[24:23] Conversion rates of pipelines are dropping, and deal size is getting smaller as well. Tony says the way we open is far more important than the way we close. Anchor the business case up front.

[28:22] Tony talks about failure to reach quota. Some quotas are too high. Assess the territory and the prospects, to set quotas. Don’t raise it by a percentage. Watch out for expense management, which is a scheme to limit commissions.

[31:52] Revenue is the metric that matters. We need to recognize the long-term value of the client. The way people are buying has changed. We need clients to be market advocates for us, as well.

July 18, 2017

#513. Curiosity Might Have Killed the Cat. But, a Lack of Curiosity Definitely Kills the Sale. With Babette Ten Haken.

Babette Ten Haken, Founder and President of Sales Aerobics for Engineers®, LLC, joins me for the second time on this episode of #Accelerate!

KEY TAKEAWAYS

[1:26] Babette thinks the biggest challenge sales reps face is that they don’t take the time to discover fully the context of the issue, and so they may propose inappropriate solutions.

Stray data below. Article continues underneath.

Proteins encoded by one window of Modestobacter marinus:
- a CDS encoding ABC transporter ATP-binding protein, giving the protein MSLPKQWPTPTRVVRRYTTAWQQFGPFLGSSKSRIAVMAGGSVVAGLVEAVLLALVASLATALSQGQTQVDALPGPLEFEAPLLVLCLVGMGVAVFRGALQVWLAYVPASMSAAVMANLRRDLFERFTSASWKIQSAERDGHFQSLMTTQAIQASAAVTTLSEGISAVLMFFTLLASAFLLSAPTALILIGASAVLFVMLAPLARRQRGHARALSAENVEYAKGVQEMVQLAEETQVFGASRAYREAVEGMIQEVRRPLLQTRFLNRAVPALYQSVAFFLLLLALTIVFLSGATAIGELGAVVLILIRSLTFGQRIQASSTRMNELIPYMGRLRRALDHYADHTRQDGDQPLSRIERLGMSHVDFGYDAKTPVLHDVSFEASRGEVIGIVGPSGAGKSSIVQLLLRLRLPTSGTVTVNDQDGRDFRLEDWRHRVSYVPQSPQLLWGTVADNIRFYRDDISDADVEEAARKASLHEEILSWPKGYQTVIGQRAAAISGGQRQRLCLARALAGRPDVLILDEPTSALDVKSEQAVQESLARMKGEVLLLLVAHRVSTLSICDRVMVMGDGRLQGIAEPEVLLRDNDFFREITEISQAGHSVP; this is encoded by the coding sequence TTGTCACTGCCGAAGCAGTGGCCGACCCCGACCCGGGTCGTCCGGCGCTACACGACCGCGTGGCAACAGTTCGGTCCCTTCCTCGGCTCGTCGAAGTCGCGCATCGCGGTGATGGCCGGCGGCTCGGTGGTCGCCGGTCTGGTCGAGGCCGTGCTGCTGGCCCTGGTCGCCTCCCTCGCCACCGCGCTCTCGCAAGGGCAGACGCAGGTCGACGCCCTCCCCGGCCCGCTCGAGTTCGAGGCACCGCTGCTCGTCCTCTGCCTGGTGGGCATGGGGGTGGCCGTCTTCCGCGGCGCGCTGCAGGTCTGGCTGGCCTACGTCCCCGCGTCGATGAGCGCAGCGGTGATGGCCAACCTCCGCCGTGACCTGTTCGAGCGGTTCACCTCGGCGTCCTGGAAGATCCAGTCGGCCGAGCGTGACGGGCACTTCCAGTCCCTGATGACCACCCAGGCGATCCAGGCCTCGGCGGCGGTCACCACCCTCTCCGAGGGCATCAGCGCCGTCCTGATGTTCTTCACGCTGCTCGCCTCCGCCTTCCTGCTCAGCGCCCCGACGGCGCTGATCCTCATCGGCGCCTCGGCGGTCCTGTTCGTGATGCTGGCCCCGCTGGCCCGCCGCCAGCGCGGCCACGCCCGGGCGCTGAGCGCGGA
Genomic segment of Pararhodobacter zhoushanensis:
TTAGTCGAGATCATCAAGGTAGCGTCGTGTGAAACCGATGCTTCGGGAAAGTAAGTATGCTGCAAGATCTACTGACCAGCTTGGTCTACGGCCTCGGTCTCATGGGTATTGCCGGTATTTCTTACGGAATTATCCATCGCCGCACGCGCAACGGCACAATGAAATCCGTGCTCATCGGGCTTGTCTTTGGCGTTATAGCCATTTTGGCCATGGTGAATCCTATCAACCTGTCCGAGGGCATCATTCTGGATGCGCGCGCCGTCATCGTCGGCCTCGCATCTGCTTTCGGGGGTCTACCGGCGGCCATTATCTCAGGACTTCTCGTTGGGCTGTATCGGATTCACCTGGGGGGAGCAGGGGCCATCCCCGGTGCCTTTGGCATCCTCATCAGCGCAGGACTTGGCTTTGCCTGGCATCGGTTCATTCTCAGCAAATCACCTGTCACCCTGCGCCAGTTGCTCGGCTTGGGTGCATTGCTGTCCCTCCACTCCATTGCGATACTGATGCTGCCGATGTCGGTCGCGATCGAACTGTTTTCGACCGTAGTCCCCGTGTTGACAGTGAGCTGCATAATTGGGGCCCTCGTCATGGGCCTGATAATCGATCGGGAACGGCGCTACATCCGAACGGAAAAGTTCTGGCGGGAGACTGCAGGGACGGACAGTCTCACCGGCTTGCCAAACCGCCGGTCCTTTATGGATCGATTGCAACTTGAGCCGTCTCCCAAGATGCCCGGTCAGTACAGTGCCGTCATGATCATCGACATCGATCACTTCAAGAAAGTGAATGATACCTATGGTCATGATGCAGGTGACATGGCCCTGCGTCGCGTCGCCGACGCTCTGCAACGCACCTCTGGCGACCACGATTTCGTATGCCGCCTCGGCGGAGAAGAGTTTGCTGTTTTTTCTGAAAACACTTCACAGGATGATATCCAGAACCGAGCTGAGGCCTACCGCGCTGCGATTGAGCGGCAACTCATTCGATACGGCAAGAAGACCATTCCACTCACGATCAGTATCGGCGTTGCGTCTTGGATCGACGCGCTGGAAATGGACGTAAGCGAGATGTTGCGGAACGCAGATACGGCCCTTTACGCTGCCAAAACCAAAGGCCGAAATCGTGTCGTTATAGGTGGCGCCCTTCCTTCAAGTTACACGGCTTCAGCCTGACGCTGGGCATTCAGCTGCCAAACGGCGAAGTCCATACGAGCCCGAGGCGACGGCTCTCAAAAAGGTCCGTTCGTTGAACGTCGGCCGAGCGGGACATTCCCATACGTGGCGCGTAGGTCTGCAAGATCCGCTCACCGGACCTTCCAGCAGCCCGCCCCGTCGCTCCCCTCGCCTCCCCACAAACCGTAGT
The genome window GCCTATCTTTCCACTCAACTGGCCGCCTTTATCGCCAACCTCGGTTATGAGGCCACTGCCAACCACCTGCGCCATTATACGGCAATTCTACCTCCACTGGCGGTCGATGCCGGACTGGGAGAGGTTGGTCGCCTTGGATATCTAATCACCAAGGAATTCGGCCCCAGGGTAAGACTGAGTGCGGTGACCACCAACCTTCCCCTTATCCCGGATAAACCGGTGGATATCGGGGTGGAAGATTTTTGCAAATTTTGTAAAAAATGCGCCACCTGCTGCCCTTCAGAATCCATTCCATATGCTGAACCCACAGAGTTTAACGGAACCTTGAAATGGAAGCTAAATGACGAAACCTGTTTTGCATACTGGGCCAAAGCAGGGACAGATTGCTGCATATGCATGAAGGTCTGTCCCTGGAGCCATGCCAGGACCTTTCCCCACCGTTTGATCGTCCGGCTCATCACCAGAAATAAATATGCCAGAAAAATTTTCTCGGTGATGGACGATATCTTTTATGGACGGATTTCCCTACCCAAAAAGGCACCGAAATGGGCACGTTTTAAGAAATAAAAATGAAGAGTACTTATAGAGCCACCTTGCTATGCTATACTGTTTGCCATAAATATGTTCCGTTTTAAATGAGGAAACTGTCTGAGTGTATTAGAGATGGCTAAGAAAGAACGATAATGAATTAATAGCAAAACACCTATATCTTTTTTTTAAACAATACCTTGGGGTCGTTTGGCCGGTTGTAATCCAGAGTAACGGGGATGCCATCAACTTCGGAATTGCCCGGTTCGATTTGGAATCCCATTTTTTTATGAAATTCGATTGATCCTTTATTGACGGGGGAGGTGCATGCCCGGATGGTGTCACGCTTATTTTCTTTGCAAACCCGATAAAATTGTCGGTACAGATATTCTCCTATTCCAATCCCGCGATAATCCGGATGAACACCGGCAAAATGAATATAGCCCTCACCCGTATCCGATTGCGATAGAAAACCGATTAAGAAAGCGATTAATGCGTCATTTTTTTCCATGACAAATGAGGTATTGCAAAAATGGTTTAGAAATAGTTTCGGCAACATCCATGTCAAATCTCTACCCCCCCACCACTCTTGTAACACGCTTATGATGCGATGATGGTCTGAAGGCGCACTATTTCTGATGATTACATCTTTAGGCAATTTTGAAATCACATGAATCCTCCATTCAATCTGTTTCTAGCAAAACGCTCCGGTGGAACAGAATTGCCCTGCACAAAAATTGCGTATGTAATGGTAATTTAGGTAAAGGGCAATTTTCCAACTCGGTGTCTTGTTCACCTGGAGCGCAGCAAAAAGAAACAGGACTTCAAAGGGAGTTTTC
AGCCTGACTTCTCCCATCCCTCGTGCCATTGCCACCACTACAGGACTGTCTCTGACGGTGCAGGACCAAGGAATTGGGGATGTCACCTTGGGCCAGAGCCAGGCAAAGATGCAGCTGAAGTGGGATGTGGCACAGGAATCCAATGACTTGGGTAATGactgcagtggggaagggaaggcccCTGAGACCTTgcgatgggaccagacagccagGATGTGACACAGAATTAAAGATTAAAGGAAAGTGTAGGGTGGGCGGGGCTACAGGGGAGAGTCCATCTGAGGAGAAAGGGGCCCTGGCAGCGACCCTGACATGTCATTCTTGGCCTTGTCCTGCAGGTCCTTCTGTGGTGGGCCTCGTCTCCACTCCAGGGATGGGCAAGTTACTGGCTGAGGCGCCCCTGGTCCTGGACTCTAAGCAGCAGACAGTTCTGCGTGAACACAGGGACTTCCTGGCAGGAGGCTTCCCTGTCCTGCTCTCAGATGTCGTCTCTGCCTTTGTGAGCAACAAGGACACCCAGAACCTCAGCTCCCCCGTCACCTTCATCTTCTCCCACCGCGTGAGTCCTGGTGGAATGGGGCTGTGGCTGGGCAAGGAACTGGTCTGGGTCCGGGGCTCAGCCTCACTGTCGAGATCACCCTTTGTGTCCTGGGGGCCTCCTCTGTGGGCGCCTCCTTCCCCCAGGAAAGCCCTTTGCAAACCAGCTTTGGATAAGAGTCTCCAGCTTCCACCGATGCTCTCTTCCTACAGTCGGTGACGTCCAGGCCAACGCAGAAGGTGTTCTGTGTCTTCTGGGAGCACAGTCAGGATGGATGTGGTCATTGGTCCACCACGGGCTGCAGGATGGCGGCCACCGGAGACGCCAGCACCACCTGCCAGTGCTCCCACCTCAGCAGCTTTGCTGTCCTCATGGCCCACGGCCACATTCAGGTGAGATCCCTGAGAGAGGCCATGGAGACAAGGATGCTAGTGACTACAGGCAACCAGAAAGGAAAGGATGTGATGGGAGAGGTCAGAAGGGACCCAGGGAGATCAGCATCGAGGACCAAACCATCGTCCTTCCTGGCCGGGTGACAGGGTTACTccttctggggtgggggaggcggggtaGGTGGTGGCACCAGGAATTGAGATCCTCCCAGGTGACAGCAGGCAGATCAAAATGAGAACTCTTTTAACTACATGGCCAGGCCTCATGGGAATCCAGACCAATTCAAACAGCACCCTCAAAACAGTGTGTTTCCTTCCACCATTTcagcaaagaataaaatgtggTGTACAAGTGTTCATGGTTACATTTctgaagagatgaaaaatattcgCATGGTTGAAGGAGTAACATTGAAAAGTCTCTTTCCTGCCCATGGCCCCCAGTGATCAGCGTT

[2:33] Curiosity is the hallmark of any discovery process. Data leads to assumptions. Reps need to discover what is relevant, out of all the prior information they receive about a prospect.

[3:34] Andy cites Jill Konrath on ‘overwhelm.’ Information overload may suppress asking good questions. Far too many reps end up convincing themselves, but not the buyers.

[5:06] Playbooks define the process too much. The art of selling is based in discipline. Babette compares it to opera. Interpretation is added by the artist. Being curious creates an organic conversation that cannot be scripted.

[7:04] Technology provides much information to help ‘B’ and ‘C’ players, but ‘A’ players take artistic chances that can’t be quantified. Reps need to feel empowered to act. ‘A’ players ask hard questions that help customers make hard calls.

[10:06] A seller should master relentless curiosity, researching the industry and subject matter deeply, to become expert, and should be ready to ask great, sometimes spontaneous, questions to uncover the customer’s needs.